Sooner or later, we’re all due for an epic backcountry gear fail. And if Murphy’s Law holds true (which it usually does), the next one will come at the very worst possible time.
Thankfully, most gear failure can be predicted. With a little know-how and some basic repair skills, most can also be fixed on the fly or even prevented altogether.
1. The boot breakdown
A backcountry boot fail can leave you with weeping blisters ripe for infection. It’s not something you want to deal with two weeks into the wilderness.
Worse still, a worn sole can leave you slipping and sliding when you need traction the most. That’s not how you’ll want to feel on a a cliff’s edge or a knife ridge.
- Test run your boots before a long trip. Walk a mile or so in the socks you will bring on the trip.
- If it’s been a while, look over your boots for cracked leather, broken stitching, missing eyelets, or wear on the soles. Repair before you head out.
- Re-waterproof your boots before a big trip. I recommend Sno Seal.
- For a quick fix for worn soles, apply Freesole urethane gel. This will repair and add traction in cases of moderate wear. For long trips or serious wear, though, you’ll want to have a professional resole your boots.
- For long or remote trips, be prepared to fix your boots on the fly. A good boot fix kit includes a sewing awl, Gear Aid Tenacious Tape™, aqua seal or shoe goo, and Welt Seal to fix leaking soles or glue important bits back together. This kit comes in handy for tents and backpacks as well.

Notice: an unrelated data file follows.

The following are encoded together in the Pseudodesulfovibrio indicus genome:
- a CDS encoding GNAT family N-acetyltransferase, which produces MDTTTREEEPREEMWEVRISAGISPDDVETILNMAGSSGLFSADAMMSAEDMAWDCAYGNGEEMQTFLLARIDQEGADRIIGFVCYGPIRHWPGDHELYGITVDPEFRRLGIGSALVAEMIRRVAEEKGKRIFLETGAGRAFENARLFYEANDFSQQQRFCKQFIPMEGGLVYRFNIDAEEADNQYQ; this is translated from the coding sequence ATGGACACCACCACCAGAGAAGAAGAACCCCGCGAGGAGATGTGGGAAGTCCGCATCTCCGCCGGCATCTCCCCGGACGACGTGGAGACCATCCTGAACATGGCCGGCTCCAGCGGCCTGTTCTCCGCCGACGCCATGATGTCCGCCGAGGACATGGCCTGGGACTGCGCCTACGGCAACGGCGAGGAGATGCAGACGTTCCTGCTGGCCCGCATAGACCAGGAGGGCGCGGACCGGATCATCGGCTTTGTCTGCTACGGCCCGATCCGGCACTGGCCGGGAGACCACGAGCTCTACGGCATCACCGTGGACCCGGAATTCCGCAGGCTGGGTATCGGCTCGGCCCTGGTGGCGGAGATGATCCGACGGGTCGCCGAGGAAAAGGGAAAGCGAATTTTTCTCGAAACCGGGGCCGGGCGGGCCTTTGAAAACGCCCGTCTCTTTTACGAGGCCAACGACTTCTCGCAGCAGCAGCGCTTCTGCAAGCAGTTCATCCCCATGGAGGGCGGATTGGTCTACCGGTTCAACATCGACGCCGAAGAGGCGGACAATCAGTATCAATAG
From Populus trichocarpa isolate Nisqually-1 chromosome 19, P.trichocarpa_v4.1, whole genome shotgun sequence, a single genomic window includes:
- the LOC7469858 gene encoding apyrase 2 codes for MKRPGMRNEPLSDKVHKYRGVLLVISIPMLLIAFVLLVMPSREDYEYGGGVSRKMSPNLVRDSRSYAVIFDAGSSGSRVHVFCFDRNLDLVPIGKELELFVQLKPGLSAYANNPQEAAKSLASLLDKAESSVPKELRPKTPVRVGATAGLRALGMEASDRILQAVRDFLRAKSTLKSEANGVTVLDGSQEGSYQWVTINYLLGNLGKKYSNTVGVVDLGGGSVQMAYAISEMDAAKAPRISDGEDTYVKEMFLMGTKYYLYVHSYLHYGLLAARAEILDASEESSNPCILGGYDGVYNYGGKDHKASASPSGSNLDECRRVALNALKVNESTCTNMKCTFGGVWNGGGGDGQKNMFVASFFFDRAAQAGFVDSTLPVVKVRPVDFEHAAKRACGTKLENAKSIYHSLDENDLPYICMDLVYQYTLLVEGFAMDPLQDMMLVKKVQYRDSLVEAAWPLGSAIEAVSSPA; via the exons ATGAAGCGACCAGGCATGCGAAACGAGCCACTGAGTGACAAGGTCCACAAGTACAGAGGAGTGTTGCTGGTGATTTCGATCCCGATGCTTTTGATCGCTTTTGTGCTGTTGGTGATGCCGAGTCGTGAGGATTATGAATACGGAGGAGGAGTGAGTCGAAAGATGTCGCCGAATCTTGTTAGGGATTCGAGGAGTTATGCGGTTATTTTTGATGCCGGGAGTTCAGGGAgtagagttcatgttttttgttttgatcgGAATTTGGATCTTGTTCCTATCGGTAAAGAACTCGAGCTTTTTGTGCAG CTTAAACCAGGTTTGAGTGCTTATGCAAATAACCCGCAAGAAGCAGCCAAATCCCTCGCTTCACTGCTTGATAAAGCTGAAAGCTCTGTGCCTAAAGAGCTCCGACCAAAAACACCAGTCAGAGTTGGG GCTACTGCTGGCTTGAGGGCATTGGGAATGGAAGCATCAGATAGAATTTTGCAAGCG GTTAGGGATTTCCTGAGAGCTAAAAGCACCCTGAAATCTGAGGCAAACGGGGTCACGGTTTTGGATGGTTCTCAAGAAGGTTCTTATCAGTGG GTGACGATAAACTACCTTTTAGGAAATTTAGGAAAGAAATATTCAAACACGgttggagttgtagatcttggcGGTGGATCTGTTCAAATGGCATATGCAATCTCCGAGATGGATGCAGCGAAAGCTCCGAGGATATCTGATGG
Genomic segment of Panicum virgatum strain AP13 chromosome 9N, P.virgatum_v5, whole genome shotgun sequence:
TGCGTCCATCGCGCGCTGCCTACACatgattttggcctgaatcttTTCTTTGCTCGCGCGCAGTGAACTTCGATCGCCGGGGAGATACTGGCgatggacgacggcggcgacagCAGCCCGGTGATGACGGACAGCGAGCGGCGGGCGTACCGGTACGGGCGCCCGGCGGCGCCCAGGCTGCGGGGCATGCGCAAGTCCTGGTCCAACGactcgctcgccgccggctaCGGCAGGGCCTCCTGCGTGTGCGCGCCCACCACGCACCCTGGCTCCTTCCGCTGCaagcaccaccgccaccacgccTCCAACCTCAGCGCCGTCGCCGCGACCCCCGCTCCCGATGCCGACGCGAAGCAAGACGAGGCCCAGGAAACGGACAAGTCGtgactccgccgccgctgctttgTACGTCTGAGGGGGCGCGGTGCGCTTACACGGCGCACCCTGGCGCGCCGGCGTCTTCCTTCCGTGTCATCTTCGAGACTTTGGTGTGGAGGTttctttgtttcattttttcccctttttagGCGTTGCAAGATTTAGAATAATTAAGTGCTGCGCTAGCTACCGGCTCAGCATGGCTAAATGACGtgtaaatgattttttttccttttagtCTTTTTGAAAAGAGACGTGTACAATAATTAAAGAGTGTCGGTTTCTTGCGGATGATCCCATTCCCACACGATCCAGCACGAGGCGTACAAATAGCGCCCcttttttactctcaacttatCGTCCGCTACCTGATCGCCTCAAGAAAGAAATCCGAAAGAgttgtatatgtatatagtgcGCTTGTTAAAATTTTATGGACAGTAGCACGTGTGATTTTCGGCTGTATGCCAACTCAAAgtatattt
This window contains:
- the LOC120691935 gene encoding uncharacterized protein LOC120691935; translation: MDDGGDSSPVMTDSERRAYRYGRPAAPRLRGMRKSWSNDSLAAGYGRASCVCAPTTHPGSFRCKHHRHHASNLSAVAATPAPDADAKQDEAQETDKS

2. Sudden headlamp death
In the best-case scenario, a dead headlamp is just a major pain in the neck. In a survival or rescue situation, light can be the difference between life and death.
Headlamps are often packed as an afterthought, but they demand the attention afforded to essential gear.
- Always carry extra batteries. Pack batteries and the headlamp close to your body in cold weather.
- Change out batteries before you leave. It’s hard to tell how much juice is left in old batteries, and it’s rarely worth the risk.
- Don’t leave batteries in your headlamp. Batteries corrode when left in headlamps for long periods of time, and the acid can do damage to the headlamp itself.
- If your trip is long or remote, carry an extra light source.
3. The deconstructed tent
Even the best tent is ultimately just a bunch of fabric held in shape by thin metal poles. When hit with gale-force winds or toothy wildlife, it can quickly go from bombproof shelter to expensive tarp.
Thankfully, the tent’s (usually) simple design makes for simple repairs. Provided you have the right equipment, that is.
- Choose the right tent for your campsite. An ultralight shelter might do great in thick woods, but you’ll want something sturdy on a windy mountainside.
- Learn to patch holes with Tenacious Tape™ Repair Tape and Patches. The stuff is good for up to 3″ holes. Seal the edges with aqua seal for a solid fix.
- If you anticipate damage, bring a spare tent pole or a Gear Aid Tent Pole Splint. If you don’t have one, or the tent carnage is too wide-spread, you can easily jimmy-rig a pole splint out of green sapling branches and fiber tape attached over the break.
- If the elastic in your tent poles snaps, rethread it with the MSR Shock Cord Replacement Kit.
- Leaking seams will ruin a good night’s sleep. This tutorial shows how to re-seal those with aqua seal.
Avoid a backcountry gear fail by inspecting items for weakness before a trip. Having the know-how to deal with gear fails in the backcountry will keep you alive when things don’t go as planned. Human ingenuity is a huge asset when combined with a few of the right tools.